Through careful budgeting, managing household costs, and finding ways to save, homemakers can involve their children in the process. Possible ideas for involving children include coupon clipping, comparison shopping, and opening a bank account to watch savings grow.
Boomer: Homemakers’ access to the job market generally finds them working in part-time or lower paying jobs. Because most part-time workers do not get access to retirement benefits, how can they best plan for their financial future?
Collinson: Working part-time is a wonderful way for homemakers to earn income, gain access to employer-sponsored retirement benefits, such as a 401(k) or similar plan, and help build an earnings history for future Social Security benefits. Working part-time can also make it easier to find full-time work, if and when needed.
Many employers do not extend eligibility to part-time employees to participate in their 401(k) plans; however, some employers do. When evaluating part-time job opportunities, homemakers should be sure to ask about whether retirement benefits are offered and factor that into their decision-making process.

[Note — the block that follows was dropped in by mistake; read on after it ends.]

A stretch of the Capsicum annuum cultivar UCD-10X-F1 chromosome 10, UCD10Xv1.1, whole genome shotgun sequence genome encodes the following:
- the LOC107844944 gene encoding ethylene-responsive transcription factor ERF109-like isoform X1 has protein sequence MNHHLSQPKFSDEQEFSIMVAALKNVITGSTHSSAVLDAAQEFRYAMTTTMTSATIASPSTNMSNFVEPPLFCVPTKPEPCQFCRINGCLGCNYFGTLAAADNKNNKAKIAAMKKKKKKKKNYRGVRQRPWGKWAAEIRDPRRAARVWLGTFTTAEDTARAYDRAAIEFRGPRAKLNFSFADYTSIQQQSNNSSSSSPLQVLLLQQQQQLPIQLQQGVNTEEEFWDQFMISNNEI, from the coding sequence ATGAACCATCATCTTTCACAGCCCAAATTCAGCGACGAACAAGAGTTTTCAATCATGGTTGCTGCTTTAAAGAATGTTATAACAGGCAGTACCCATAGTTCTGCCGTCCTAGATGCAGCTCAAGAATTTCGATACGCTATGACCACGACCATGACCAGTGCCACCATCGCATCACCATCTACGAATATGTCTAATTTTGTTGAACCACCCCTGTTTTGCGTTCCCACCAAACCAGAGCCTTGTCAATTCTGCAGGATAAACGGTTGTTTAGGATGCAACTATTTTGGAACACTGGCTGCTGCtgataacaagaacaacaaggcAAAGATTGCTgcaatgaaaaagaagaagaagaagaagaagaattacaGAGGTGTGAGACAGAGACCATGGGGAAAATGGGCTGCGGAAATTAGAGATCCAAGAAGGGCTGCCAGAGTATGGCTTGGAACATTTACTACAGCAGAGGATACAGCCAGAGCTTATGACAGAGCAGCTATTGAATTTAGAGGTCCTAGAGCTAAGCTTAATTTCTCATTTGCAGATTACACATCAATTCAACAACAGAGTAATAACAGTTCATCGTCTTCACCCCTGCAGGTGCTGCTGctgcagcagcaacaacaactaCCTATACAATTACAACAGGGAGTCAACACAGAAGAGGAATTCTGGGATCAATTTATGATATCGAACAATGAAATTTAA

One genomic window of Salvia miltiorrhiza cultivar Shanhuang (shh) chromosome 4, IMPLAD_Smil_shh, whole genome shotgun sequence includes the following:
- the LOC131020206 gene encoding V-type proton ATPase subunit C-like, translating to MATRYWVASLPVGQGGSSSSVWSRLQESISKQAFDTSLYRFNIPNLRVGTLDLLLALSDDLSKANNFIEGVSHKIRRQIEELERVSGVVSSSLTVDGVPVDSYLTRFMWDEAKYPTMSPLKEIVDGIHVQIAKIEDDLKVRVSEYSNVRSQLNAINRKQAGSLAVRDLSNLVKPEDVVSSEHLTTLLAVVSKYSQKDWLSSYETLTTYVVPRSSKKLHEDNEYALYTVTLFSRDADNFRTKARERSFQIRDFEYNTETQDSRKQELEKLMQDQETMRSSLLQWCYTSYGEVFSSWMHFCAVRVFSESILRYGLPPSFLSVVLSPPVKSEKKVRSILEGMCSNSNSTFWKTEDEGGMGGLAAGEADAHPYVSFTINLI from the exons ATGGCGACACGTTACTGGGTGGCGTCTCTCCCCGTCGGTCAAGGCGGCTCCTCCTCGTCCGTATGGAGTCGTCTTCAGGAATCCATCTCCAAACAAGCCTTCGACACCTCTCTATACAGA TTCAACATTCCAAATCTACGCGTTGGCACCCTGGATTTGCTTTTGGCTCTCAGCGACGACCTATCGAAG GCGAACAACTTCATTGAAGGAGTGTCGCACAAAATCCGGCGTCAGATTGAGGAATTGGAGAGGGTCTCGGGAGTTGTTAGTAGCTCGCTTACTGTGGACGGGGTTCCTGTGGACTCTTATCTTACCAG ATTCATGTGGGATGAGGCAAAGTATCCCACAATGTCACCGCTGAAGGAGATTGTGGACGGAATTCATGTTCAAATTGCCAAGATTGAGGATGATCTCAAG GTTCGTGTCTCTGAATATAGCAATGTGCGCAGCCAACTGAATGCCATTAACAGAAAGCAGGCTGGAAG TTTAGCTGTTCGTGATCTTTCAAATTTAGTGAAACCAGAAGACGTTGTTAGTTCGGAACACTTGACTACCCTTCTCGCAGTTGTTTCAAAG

If an employer offers a 401(k) plan to part-timers, homemakers should take advantage by participating in the plan and contributing as much as possible, at a minimum to the value of their employers’ matching contribution. If an employer does not offer a 401(k), consider opening and contributing to a Traditional or Roth IRA.